20. 20. STROOCK REPORTS – PUBLIC EMPLOYEE LAWCo-Editors: Alan M. Klinger, Co-Managing Partner, and Dina Kolker, Special Counsel in Stroock’s Litigation andGovernment Relations Practice Groups. The Co-Editors wish to thank Beth A. Norton, Kerry T. Cooperman, LeeM. Leviter, and Jason S. Vinokur, associates in Stroock’s Litigation and Government Relations Practice Groups,whose contributions to researching and writing the articles in this issue were invaluable.State Court Appellate Division: Health and HospitalEmployees Have No Standing to Sue under Health andSafety RegulationsSummer 2012IntroductionThe Appellate Division, First Department hasruled that public employees may be deprived of theopportunity to file a lawsuit in the courts to protecteither their own health, safety and welfare.1In thatcase, Roberts v. Health and Hospitals Corp, 87 A.D.3d311 (1st Dept., 2011), three groups of petitioners(elected officials, labor union representatives andunion members) asserted that the decision of theHealth and Hospitals Corp. (“HHC”) to abolishseveral trade positions (including electricians,carpenters and laborers) would create unsafeconditions for patients and staff members whoremain employed at the affected facilities andthereby violates HHC’s statutory obligation tomaintain its facilities in a safe condition.The First Department held that petitionerslacked standing to challenge the purportedviolations. More troubling is that in reaching thisconclusion, the Court found that because theLegislature gave HHC discretion to determinenon-managerial staffing levels, “HHC’s decisionsregarding staffing levels are beyond judicialreview.”2Such a broad statement threatens toimmunize government action from judicial review,essentially preventing employees from challengingthe determinations of administrative agencies,public bodies or officers, as currently permitted byArticle 78 of the CPLR.This article analyzes problems caused by theRoberts decision and suggests ways to limit itsimpact.StandingStanding – whether the party asserting a claimhas the right to do so – is a threshold matter thattypically is considered at the outset of any litigation.If a litigant has standing, they have access to thecourts to adjudicate the merits of their dispute.Without standing, they do not.New York courts have established a two-parttest to determine whether a party has standing tochallenge a governmental action. First, thepetitioner must demonstrate “injury in fact,”meaning that he or she “will actually be harmed bythe challenged administrative action.”3Such injurymust be personal to the party challenging theaction. It must be “distinct from that of the generalpublic.”4Second, the injury must fall within the“zone of interests” promoted or protected by the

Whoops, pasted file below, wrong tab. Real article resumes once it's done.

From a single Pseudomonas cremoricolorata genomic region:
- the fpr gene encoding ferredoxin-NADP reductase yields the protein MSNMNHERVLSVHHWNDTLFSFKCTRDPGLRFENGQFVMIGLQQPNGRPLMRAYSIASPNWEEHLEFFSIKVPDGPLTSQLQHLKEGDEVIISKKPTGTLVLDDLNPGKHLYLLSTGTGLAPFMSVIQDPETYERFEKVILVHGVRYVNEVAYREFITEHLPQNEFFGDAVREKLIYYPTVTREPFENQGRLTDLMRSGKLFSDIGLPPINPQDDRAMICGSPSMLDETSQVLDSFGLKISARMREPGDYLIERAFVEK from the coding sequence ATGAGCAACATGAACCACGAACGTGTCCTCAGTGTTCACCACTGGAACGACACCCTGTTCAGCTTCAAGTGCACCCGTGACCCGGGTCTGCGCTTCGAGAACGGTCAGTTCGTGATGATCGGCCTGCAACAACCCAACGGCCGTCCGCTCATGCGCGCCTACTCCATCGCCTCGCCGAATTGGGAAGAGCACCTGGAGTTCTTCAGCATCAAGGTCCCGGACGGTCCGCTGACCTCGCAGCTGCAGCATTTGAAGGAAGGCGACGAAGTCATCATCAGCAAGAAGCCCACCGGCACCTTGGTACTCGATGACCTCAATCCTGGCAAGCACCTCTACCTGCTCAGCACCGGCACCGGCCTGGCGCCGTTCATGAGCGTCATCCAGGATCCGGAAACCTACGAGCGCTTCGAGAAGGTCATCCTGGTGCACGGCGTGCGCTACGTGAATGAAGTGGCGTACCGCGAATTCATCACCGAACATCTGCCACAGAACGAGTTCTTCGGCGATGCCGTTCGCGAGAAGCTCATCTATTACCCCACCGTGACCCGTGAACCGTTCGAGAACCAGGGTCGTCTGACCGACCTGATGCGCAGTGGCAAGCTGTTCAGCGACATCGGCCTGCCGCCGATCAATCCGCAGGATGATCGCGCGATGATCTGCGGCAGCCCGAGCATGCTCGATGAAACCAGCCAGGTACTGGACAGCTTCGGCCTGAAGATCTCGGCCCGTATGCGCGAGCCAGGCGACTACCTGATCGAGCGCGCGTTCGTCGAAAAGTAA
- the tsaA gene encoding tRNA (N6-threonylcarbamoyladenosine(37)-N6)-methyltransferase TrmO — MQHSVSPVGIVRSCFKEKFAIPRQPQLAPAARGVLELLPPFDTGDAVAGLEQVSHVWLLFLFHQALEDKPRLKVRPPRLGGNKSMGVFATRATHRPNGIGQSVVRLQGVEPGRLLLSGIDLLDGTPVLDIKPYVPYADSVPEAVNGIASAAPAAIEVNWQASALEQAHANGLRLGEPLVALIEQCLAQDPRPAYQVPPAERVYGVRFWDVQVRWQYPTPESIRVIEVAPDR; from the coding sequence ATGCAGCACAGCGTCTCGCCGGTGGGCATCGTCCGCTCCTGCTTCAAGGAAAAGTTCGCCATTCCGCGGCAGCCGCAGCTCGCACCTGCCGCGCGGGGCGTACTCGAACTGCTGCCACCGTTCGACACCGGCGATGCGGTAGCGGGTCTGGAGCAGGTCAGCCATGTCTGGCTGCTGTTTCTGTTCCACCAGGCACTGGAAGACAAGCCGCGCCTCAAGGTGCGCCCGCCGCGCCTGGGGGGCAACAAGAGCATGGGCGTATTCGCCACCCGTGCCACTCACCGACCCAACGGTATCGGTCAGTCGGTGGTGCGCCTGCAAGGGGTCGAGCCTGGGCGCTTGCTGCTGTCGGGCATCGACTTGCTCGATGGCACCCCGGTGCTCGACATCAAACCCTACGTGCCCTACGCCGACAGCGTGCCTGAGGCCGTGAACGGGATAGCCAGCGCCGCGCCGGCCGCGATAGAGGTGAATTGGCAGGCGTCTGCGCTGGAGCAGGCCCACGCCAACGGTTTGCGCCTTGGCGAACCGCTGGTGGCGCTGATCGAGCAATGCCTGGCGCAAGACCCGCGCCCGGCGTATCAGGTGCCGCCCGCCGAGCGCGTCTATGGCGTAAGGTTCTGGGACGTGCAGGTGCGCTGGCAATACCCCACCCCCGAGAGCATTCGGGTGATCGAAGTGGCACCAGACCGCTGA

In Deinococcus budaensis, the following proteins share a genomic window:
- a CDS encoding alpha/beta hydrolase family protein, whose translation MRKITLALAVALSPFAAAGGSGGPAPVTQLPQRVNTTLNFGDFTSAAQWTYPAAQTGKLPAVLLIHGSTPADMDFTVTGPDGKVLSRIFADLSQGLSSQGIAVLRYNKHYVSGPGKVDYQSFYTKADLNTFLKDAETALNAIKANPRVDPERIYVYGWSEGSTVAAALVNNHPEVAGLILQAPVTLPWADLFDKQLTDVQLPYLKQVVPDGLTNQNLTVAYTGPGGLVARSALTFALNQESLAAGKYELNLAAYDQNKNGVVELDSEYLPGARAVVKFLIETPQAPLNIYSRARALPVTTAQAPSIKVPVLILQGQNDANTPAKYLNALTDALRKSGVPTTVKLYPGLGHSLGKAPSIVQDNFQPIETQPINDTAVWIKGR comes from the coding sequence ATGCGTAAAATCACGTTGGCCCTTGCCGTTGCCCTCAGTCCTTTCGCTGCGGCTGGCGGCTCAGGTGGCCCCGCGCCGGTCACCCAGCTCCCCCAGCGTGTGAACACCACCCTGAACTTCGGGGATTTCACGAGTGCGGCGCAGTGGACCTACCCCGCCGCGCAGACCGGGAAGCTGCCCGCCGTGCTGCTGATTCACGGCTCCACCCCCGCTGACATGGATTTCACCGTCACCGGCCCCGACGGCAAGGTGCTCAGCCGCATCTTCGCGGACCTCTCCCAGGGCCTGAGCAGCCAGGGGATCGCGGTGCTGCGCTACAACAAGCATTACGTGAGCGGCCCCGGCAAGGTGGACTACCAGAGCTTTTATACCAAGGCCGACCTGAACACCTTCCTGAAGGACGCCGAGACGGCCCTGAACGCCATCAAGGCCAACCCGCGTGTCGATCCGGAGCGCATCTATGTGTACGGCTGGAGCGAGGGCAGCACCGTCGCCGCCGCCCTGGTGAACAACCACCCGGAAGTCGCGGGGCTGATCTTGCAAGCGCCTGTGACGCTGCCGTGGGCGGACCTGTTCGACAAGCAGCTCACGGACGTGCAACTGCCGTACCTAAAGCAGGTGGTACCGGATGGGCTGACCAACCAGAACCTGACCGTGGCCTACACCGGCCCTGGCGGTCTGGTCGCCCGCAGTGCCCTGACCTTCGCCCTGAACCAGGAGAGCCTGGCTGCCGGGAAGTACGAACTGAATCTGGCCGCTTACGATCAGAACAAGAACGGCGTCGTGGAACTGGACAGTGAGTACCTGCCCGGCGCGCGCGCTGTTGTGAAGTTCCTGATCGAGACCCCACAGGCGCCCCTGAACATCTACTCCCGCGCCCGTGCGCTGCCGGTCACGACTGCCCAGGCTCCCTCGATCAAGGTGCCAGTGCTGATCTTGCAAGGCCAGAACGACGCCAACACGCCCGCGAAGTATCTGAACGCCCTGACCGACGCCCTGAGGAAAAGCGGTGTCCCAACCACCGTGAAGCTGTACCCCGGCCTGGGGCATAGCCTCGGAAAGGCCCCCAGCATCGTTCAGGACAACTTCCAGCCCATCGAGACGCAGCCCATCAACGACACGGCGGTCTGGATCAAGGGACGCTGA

21. 21. s t r o o c k & s t r o o c k & l a v a n l l pstatutory provision under which the agency hasacted.5The “zone of interests” analysis limits thepersons who may challenge an administrativeaction to those whose concerns the Legislaturesought to advance or protect.6This second prongof the standing test is designed to ensure “thatgroups whose interests are only marginally relatedto, or even inconsistent with, the purposes of thestatute cannot use the courts to further their ownpurposes at the expense of the statutory purposes.”7In Roberts, respondent HHC specificallychallenged the standing of union petitioners. TheFirst Department found that petitioners failed tosatisfy either prong of the standing test. Withregard to “injury in fact,” the Court found thatpetitioners’ claims of “imminent” risk from“smoke, fire, bacterial, toxic and structuralhazards,” was too speculative to constitute actualinjury. Petitioners’ claims, the Court said, assertedonly threatened violations of the Public HealthLaw; they did not reflect actual violations.Moreover, the asserted injury to employees whoremained in the affected facilities was not distinctfrom that of the public at large who utilize theHHC facilities.As for the “zone of interest,” the FirstDepartment determined that employees were notthe target audience, by applying a constrictedreading of the regulations cited by petitioners. TheCourt stated that “[a]ny benefits the HHC staffderives from those regulations are incidental.” TheCourt pointed to regulations requiring thathospitals “be operated and maintained to ensure thesafety of patients” (10 NYCRR 405.24), andregulations requiring that the ventilation systems“provide for patient or resident health andcomfort” (10 NYCRR 702.1(d)(1)). The FirstDepartment contended the HHC employees werenot protected by those regulatory provisionsbecause they do not specifically mention the HHCemployees. In reaching this conclusion, the FirstDepartment dismissed the relevance of other safetyand maintenance regulations that do not mentionpatients or staff, by concluding that such regulationswere not promulgated for the benefit of the staff.The First Department’s reasoning, particularly asit concerns the “zone of interest,” stands in starkcontrast to some of its own recent decisions also inthe public employment context. In Mulgrew v.Board of Education, 75 AD3d 412 (1st Dept. 2010),the First Department found that the UnitedFederation of Teachers (“UFT”) had standing tochallenge government action, specifically theclosing of schools, under the Education Law, notonly because certain of its members (chapterleaders) were mentioned in the law in question, butalso because…those UFT members who areemployed at the schools proposed tobe phased out have an interest in thematter that would give them standingto sue. Further, the interests involved– school closure and the integrity ofthe school closure process – aregermane to the UFT’s organizationalpurpose, thereby making the union anappropriate representative of thoseinterests.8Just as the Education Law is primarily aimed ateducating students, so are the HHC statute andrelated health and safety provisions primarily aimedat ensuring the safety of patients. As demonstratedin Mulgrew, however, the “zone of interest”concept can and should be broader than theprimary beneficiary of the law. It remains to beseen whether the First Department’s narrowinterpretation in Roberts signals a change in theCourt’s interpretation of standing precedent orwhether it is an anomaly, specific to the facts inRoberts, particularly as the Court of Appeals hasdeclined to resolve the apparent inconsistency atthis point in time.21